Lebanon native Ramy Taleb, his wife Roula, and a handful of like-minded individuals are confident they have the solution to the sectarian violence that is plaguing their homeland–peace through forgiveness education.
Although Ramy has been working with Dr. Robert Enright, founder of the International Forgiveness Institute, for several years, he has now broadened his focus by forming a government-registered NGO (non-governmental organization)–The Foundation for Forgiveness and Reconciliation in Lebanon (FFRL).
“FFRL believes in identifying all people through a common humanity, seeking to break down dehumanizing perceptions resulting from sectarian division and establishing a path towards social reconciliation through the lens of forgiveness,” according to Ramy, Director of the FFRL.
“We work with youth and young adults from various communities in Lebanon, providing education in nonviolent conflict resolution through our Forgiveness Journey curriculum,” he added. “This involves developing an understanding of the spectrum of forgiveness, from a space of basic coexistence all the way to complete reconciliation.”
During the past couple years, the group’s “projects have included people from Lebanese, Palestinian, Syrian and Iraqi communities of various religious backgrounds,” according to FFRL’s website. “Intergroup engagement is core to our work, bringing opposed groups together in order to nurture the aspects of reconciliation they have learned from the Forgiveness Journey in a real world setting.”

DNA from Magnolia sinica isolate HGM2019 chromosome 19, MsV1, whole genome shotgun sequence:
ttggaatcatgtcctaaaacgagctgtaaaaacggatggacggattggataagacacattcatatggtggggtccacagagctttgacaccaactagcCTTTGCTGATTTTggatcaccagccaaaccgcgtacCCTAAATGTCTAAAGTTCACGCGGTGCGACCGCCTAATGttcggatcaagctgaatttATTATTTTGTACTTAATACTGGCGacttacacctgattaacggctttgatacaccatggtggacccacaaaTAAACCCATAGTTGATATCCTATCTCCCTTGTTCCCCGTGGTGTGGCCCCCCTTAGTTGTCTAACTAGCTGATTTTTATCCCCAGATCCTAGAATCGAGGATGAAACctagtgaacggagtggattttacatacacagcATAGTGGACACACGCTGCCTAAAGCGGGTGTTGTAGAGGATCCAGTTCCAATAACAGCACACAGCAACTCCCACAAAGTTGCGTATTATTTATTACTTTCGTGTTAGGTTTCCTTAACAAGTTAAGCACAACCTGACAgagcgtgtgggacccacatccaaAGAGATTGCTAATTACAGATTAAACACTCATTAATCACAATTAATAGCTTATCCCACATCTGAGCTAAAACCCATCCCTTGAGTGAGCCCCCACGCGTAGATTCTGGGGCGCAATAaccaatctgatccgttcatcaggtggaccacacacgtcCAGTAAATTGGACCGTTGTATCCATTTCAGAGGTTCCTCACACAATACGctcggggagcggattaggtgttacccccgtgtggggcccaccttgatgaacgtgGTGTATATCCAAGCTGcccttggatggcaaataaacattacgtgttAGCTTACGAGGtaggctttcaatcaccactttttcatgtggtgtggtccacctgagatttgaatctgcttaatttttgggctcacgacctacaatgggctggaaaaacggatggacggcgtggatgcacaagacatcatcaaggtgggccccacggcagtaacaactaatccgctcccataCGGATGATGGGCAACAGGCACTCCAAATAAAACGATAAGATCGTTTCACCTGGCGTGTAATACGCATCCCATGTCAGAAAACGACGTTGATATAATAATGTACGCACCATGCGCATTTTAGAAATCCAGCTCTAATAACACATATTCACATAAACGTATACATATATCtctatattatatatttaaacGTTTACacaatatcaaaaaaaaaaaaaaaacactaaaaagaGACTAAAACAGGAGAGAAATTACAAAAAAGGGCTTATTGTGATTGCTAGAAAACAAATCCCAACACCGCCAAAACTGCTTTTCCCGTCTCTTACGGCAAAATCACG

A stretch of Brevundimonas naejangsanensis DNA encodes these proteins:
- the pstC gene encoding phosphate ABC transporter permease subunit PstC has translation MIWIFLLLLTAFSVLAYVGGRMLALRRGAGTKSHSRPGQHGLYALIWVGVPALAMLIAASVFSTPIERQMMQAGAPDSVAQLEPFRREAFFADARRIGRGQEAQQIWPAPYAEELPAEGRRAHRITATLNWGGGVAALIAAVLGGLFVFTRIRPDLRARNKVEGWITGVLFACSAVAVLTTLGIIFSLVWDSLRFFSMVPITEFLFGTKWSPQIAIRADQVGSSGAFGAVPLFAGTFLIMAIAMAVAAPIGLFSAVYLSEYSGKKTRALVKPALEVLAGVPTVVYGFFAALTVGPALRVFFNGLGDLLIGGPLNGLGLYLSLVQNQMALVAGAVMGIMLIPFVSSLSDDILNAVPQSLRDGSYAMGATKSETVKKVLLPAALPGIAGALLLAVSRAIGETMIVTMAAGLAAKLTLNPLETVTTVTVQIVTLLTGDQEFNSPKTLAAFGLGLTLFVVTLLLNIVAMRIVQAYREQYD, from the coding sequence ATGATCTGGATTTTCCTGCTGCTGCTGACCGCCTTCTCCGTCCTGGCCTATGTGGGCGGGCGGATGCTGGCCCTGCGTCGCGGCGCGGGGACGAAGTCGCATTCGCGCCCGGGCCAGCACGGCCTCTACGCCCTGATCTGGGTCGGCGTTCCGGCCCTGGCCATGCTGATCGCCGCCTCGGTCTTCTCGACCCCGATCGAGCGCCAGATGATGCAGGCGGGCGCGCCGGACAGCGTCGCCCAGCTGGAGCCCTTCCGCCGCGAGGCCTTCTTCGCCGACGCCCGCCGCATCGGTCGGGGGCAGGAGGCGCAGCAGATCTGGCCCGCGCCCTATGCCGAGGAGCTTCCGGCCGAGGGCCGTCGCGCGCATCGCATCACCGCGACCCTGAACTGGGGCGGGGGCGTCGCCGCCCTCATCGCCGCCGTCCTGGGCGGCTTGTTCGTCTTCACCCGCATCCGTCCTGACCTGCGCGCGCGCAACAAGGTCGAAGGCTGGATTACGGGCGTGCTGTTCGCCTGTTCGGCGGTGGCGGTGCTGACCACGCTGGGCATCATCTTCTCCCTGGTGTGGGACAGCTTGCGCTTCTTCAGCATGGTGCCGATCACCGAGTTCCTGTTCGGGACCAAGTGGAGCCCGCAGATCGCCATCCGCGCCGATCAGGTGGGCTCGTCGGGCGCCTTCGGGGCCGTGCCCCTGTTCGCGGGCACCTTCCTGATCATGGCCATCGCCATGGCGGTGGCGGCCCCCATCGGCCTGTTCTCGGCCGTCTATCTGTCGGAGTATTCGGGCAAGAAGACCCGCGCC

Renewing Communities Through Forgiveness Education: A Prospect For Peace
Dr. Enright and his International Forgiveness Institute first pioneered this concept in 1985 and created the first scientifically proven forgiveness program in the US. Since 2002, Dr. Enright has focused almost exclusively on the development of forgiveness education curricula for children in war-torn, impoverished, and/or oppressed areas of the globe. The Foundation for Forgiveness and Reconciliation in Lebanon is one expression of this forgiveness education that now reaches to more than 30 countries around the world.
“Together with the IFI, we believe that forgiveness is a path to peace,” Ramy says. “With Dr. Enright’s help we are mentoring a generation of future peacemakers in the Middle-East.”
Independence, Civil War and Turmoil
On Nov. 22, Lebanon celebrated 73 years of independence from France. Those years have been marked, however, with continued sectarian violence and conflicts including an Israeli invasion, Syrian occupancy, and a Lebanese Civil War.
In addition to all that, the recent and ongoing influx of Syrian refugees has only added to the nation’s instability, with an estimated 1.5 million Syrian refugees now seeking refuge in Lebanon. Furthermore, Palestinian refugees still make up another 450,000–this equates to a ratio of one in four being a refugee in Lebanon, the highest anywhere in the world.
1) Visit The Foundation for Forgiveness and Reconciliation in Lebanon website.
2) Watch a short 3:16 video about the FFRL.
3) Review the complete curriculum compendium for the Lebanese Forgiveness Education Program.
4) Donate to help FFRL mentor a generation of future Middle-East peacemakers in Lebanon.